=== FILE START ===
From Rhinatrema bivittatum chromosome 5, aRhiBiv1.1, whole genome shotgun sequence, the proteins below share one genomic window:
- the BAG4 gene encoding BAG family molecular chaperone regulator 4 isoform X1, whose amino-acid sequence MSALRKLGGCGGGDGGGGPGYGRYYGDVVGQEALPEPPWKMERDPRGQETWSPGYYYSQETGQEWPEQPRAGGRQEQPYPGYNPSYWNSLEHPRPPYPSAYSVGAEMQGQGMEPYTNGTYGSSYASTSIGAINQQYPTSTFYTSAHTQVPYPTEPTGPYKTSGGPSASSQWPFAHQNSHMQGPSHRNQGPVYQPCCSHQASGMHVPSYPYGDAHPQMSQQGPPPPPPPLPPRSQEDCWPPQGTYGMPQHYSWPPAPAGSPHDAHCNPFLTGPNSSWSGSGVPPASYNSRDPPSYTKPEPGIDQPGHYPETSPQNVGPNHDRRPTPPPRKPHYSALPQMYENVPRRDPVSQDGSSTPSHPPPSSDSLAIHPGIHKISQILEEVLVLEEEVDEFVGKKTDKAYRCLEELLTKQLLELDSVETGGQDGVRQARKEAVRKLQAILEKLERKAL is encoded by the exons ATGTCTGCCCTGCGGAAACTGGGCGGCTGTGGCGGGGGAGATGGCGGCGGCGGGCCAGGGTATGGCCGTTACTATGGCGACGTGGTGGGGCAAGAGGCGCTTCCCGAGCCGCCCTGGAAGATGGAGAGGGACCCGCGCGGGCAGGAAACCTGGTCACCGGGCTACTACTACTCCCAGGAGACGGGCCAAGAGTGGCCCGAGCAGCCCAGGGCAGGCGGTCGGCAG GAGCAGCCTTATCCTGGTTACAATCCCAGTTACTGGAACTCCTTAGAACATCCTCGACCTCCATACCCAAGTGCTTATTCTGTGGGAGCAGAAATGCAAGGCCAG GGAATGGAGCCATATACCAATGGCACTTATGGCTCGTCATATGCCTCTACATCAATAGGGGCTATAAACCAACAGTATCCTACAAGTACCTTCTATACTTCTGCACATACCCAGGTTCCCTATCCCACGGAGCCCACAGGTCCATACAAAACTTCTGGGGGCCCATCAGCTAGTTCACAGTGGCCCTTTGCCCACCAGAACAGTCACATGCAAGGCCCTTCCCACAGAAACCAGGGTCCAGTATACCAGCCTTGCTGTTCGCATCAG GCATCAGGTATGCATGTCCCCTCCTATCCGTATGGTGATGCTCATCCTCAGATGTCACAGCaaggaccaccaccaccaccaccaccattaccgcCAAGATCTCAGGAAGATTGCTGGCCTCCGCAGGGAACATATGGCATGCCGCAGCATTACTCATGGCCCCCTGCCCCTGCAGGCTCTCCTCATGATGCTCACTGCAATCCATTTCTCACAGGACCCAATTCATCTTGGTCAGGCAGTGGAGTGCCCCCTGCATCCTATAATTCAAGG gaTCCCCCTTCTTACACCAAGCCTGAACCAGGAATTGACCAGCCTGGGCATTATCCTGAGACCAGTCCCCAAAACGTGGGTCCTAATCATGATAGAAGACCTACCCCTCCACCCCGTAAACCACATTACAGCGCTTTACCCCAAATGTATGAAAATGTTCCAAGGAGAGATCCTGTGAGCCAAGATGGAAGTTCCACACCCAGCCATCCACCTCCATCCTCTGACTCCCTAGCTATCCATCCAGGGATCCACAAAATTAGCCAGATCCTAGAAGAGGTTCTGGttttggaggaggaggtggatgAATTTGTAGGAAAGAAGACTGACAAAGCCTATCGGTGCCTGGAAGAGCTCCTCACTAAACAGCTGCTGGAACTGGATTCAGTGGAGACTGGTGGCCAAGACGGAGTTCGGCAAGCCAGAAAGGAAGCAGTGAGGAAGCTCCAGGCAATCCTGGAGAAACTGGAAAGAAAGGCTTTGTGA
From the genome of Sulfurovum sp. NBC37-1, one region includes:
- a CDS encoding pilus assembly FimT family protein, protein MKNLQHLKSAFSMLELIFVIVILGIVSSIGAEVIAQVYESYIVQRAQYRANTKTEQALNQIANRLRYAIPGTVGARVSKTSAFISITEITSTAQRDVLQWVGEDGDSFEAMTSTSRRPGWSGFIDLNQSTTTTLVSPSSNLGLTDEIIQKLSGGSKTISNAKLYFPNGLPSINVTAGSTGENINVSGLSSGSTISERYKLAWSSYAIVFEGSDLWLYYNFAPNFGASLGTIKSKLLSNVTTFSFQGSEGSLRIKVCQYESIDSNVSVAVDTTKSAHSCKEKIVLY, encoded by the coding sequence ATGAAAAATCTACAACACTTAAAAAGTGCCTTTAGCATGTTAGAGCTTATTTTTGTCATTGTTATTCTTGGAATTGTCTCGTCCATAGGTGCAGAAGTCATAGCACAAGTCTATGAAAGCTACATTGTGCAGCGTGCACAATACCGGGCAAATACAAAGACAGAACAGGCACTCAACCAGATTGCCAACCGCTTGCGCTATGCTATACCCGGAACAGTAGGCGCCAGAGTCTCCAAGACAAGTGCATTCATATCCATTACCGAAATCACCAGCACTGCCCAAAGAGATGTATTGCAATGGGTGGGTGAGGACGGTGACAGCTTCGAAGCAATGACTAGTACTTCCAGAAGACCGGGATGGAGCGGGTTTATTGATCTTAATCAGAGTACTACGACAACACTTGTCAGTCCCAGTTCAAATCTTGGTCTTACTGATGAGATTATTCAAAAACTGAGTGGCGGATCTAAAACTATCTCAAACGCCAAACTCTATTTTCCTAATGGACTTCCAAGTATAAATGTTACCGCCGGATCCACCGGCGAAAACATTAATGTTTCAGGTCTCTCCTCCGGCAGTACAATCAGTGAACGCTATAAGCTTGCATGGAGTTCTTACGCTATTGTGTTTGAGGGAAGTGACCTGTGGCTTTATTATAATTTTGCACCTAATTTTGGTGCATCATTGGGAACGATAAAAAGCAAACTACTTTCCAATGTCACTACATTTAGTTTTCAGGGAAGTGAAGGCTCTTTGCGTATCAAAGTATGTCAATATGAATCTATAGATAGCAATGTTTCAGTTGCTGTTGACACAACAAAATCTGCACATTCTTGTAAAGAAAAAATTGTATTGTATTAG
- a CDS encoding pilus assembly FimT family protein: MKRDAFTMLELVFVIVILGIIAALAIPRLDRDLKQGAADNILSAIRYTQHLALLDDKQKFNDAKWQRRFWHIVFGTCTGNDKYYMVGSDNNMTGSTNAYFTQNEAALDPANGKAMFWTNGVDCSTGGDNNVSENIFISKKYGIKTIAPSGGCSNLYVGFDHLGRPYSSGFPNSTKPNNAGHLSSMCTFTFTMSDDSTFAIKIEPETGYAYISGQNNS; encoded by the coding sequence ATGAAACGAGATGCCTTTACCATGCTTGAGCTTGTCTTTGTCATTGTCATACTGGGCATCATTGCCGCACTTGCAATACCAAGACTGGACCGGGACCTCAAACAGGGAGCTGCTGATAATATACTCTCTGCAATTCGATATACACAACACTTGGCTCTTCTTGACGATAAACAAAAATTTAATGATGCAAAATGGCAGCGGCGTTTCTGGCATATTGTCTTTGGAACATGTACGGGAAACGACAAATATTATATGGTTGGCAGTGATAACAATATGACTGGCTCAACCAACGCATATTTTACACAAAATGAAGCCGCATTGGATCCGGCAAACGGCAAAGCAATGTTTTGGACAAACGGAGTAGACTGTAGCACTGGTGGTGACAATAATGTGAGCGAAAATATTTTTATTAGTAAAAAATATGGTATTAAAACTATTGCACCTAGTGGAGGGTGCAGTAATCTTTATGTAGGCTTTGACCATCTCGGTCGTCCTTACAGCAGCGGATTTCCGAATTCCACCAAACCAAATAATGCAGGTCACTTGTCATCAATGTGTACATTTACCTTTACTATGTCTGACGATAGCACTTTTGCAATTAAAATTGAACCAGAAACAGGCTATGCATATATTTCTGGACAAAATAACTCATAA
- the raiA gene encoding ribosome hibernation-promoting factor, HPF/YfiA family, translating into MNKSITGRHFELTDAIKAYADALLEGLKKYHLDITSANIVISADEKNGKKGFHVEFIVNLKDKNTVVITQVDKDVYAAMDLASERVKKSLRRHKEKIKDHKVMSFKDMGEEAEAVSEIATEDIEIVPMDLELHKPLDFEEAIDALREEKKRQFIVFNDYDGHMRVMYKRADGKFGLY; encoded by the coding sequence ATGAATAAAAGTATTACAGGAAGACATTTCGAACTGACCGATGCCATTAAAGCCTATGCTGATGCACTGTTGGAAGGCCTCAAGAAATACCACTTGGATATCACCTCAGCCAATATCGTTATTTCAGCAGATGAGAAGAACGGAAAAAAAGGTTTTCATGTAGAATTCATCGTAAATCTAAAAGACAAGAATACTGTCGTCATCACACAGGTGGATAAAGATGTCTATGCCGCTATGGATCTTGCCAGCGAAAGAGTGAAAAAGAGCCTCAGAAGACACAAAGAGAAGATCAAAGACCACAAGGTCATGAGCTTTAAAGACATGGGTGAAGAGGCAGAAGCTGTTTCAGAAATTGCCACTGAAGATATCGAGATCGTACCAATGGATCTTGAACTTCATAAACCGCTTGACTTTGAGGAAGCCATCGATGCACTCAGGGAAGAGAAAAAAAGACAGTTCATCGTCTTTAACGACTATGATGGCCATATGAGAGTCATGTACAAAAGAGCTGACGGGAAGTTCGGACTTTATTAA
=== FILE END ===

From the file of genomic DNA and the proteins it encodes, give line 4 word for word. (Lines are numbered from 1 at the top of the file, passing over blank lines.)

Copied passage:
- a CDS encoding pilus assembly FimT family protein, protein MKNLQHLKSAFSMLELIFVIVILGIVSSIGAEVIAQVYESYIVQRAQYRANTKTEQALNQIANRLRYAIPGTVGARVSKTSAFISITEITSTAQRDVLQWVGEDGDSFEAMTSTSRRPGWSGFIDLNQSTTTTLVSPSSNLGLTDEIIQKLSGGSKTISNAKLYFPNGLPSINVTAGSTGENINVSGLSSGSTISERYKLAWSSYAIVFEGSDLWLYYNFAPNFGASLGTIKSKLLSNVTTFSFQGSEGSLRIKVCQYESIDSNVSVAVDTTKSAHSCKEKIVLY, encoded by the coding sequence ATGAAAAATCTACAACACTTAAAAAGTGCCTTTAGCATGTTAGAGCTTATTTTTGTCATTGTTATTCTTGGAATTGTCTCGTCCATAGGTGCAGAAGTCATAGCACAAGTCTATGAAAGCTACATTGTGCAGCGTGCACAATACCGGGCAAATACAAAGACAGAACAGGCACTCAACCAGATTGCCAACCGCTTGCGCTATGCTATACCCGGAACAGTAGGCGCCAGAGTCTCCAAGACAAGTGCATTCATATCCATTACCGAAATCACCAGCACTGCCCAAAGAGATGTATTGCAATGGGTGGGTGAGGACGGTGACAGCTTCGAAGCAATGACTAGTACTTCCAGAAGACCGGGATGGAGCGGGTTTATTGATCTTAATCAGAGTACTACGACAACACTTGTCAGTCCCAGTTCAAATCTTGGTCTTACTGATGAGATTATTCAAAAACTGAGTGGCGGATCTAAAACTATCTCAAACGCCAAACTCTATTTTCCTAATGGACTTCCAAGTATAAATGTTACCGCCGGATCCACCGGCGAAAACATTAATGTTTCAGGTCTCTCCTCCGGCAGTACAATCAGTGAACGCTATAAGCTTGCATGGAGTTCTTACGCTATTGTGTTTGAGGGAAGTGACCTGTGGCTTTATTATAATTTTGCACCTAATTTTGGTGCATCATTGGGAACGATAAAAAGCAAACTACTTTCCAATGTCACTACATTTAGTTTTCAGGGAAGTGAAGGCTCTTTGCGTATCAAAGTATGTCAATATGAATCTATAGATAGCAATGTTTCAGTTGCTGTTGACACAACAAAATCTGCACATTCTTGTAAAGAAAAAATTGTATTGTATTAG